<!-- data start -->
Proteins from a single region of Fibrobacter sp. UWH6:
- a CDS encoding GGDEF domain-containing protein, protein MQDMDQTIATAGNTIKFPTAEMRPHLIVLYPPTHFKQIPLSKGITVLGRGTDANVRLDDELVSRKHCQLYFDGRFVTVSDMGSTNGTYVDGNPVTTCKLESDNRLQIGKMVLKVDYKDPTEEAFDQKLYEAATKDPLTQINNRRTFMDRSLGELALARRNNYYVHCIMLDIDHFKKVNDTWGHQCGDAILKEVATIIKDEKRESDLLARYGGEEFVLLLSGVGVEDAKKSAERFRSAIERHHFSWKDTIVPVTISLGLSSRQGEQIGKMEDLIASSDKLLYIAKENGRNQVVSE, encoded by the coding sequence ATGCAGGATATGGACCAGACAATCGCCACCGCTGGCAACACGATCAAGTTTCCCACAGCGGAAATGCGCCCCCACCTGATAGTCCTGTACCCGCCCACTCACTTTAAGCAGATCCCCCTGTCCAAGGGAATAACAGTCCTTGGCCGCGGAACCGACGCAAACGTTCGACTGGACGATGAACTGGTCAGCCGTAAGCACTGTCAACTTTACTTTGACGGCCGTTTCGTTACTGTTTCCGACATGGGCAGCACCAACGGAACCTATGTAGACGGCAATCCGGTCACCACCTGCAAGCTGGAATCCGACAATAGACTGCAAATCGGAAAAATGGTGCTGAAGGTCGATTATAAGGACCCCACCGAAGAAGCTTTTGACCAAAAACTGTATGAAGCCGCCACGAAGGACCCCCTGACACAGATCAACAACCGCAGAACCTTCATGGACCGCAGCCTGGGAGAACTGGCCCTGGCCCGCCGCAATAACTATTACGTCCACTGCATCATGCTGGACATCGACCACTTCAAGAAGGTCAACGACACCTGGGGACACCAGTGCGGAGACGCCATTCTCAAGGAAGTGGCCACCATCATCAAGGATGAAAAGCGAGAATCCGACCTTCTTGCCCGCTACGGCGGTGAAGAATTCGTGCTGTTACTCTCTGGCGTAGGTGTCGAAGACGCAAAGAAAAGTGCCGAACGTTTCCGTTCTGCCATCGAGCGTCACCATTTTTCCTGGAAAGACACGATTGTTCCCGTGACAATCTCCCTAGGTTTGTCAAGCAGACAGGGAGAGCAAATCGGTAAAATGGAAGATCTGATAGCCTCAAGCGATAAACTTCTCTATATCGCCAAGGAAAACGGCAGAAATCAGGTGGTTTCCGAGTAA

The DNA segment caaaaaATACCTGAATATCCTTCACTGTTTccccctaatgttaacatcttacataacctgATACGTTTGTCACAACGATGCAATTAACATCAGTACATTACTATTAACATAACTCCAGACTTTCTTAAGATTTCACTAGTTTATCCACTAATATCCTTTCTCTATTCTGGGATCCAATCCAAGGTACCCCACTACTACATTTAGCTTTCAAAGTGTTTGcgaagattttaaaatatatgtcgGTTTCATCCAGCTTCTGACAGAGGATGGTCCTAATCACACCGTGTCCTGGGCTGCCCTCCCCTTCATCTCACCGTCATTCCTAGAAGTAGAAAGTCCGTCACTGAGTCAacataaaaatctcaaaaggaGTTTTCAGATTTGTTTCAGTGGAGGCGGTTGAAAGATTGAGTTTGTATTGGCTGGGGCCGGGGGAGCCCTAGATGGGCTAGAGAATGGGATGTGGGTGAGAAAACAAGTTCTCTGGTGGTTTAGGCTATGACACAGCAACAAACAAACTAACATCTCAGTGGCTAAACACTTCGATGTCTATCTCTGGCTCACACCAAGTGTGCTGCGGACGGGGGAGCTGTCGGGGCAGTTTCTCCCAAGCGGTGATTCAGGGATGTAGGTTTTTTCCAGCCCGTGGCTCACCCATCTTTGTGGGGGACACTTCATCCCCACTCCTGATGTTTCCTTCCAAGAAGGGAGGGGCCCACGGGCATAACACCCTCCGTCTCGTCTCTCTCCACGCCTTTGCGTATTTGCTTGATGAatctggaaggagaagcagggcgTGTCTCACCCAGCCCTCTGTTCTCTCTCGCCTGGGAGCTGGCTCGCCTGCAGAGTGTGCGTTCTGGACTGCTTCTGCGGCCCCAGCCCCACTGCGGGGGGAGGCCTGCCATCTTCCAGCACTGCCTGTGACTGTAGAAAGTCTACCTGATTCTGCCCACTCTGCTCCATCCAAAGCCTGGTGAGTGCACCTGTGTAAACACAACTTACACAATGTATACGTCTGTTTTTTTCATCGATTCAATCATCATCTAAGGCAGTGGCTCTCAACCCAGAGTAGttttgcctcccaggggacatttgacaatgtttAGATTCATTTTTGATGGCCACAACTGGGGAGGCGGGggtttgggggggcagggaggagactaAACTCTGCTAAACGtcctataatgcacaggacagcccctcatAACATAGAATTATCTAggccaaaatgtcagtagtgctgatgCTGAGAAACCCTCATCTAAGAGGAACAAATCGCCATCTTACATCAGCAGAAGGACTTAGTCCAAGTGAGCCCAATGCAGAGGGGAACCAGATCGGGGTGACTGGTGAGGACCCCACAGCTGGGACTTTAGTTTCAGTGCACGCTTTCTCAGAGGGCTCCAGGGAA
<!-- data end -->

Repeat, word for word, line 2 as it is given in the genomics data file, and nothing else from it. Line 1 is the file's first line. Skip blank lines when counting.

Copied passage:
- a CDS encoding GGDEF domain-containing protein, protein MQDMDQTIATAGNTIKFPTAEMRPHLIVLYPPTHFKQIPLSKGITVLGRGTDANVRLDDELVSRKHCQLYFDGRFVTVSDMGSTNGTYVDGNPVTTCKLESDNRLQIGKMVLKVDYKDPTEEAFDQKLYEAATKDPLTQINNRRTFMDRSLGELALARRNNYYVHCIMLDIDHFKKVNDTWGHQCGDAILKEVATIIKDEKRESDLLARYGGEEFVLLLSGVGVEDAKKSAERFRSAIERHHFSWKDTIVPVTISLGLSSRQGEQIGKMEDLIASSDKLLYIAKENGRNQVVSE, encoded by the coding sequence ATGCAGGATATGGACCAGACAATCGCCACCGCTGGCAACACGATCAAGTTTCCCACAGCGGAAATGCGCCCCCACCTGATAGTCCTGTACCCGCCCACTCACTTTAAGCAGATCCCCCTGTCCAAGGGAATAACAGTCCTTGGCCGCGGAACCGACGCAAACGTTCGACTGGACGATGAACTGGTCAGCCGTAAGCACTGTCAACTTTACTTTGACGGCCGTTTCGTTACTGTTTCCGACATGGGCAGCACCAACGGAACCTATGTAGACGGCAATCCGGTCACCACCTGCAAGCTGGAATCCGACAATAGACTGCAAATCGGAAAAATGGTGCTGAAGGTCGATTATAAGGACCCCACCGAAGAAGCTTTTGACCAAAAACTGTATGAAGCCGCCACGAAGGACCCCCTGACACAGATCAACAACCGCAGAACCTTCATGGACCGCAGCCTGGGAGAACTGGCCCTGGCCCGCCGCAATAACTATTACGTCCACTGCATCATGCTGGACATCGACCACTTCAAGAAGGTCAACGACACCTGGGGACACCAGTGCGGAGACGCCATTCTCAAGGAAGTGGCCACCATCATCAAGGATGAAAAGCGAGAATCCGACCTTCTTGCCCGCTACGGCGGTGAAGAATTCGTGCTGTTACTCTCTGGCGTAGGTGTCGAAGACGCAAAGAAAAGTGCCGAACGTTTCCGTTCTGCCATCGAGCGTCACCATTTTTCCTGGAAAGACACGATTGTTCCCGTGACAATCTCCCTAGGTTTGTCAAGCAGACAGGGAGAGCAAATCGGTAAAATGGAAGATCTGATAGCCTCAAGCGATAAACTTCTCTATATCGCCAAGGAAAACGGCAGAAATCAGGTGGTTTCCGAGTAA